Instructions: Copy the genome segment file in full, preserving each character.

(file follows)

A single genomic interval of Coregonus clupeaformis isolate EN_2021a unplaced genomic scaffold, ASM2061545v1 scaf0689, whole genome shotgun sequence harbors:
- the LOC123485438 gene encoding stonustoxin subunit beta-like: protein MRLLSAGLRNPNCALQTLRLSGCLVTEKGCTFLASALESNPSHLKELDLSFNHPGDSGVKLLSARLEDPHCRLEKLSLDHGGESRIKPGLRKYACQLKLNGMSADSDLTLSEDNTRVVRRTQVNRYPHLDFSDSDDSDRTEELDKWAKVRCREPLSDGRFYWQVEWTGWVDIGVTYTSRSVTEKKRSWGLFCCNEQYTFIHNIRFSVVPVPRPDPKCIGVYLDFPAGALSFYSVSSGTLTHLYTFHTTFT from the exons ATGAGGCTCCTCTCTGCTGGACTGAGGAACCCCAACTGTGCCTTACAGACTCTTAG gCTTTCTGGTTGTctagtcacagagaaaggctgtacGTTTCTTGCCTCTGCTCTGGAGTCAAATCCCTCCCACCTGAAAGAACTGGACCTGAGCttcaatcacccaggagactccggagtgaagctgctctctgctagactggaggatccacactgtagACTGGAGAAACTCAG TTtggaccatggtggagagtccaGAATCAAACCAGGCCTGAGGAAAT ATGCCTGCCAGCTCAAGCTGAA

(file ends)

A single genomic interval of Coregonus clupeaformis isolate EN_2021a unplaced genomic scaffold, ASM2061545v1 scaf0689, whole genome shotgun sequence harbors:
- the LOC123485438 gene encoding stonustoxin subunit beta-like: protein MRLLSAGLRNPNCALQTLRLSGCLVTEKGCTFLASALESNPSHLKELDLSFNHPGDSGVKLLSARLEDPHCRLEKLSLDHGGESRIKPGLRKYACQLKLNGMSADSDLTLSEDNTRVVRRTQVNRYPHLDFSDSDDSDRTEELDKWAKVRCREPLSDGRFYWQVEWTGWVDIGVTYTSRSVTEKKRSWGLFCCNEQYTFIHNIRFSVVPVPRPDPKCIGVYLDFPAGALSFYSVSSGTLTHLYTFHTTFT from the exons ATGAGGCTCCTCTCTGCTGGACTGAGGAACCCCAACTGTGCCTTACAGACTCTTAG gCTTTCTGGTTGTctagtcacagagaaaggctgtacGTTTCTTGCCTCTGCTCTGGAGTCAAATCCCTCCCACCTGAAAGAACTGGACCTGAGCttcaatcacccaggagactccggagtgaagctgctctctgctagactggaggatccacactgtagACTGGAGAAACTCAG TTtggaccatggtggagagtccaGAATCAAACCAGGCCTGAGGAAAT ATGCCTGCCAGCTCAAGCTGAA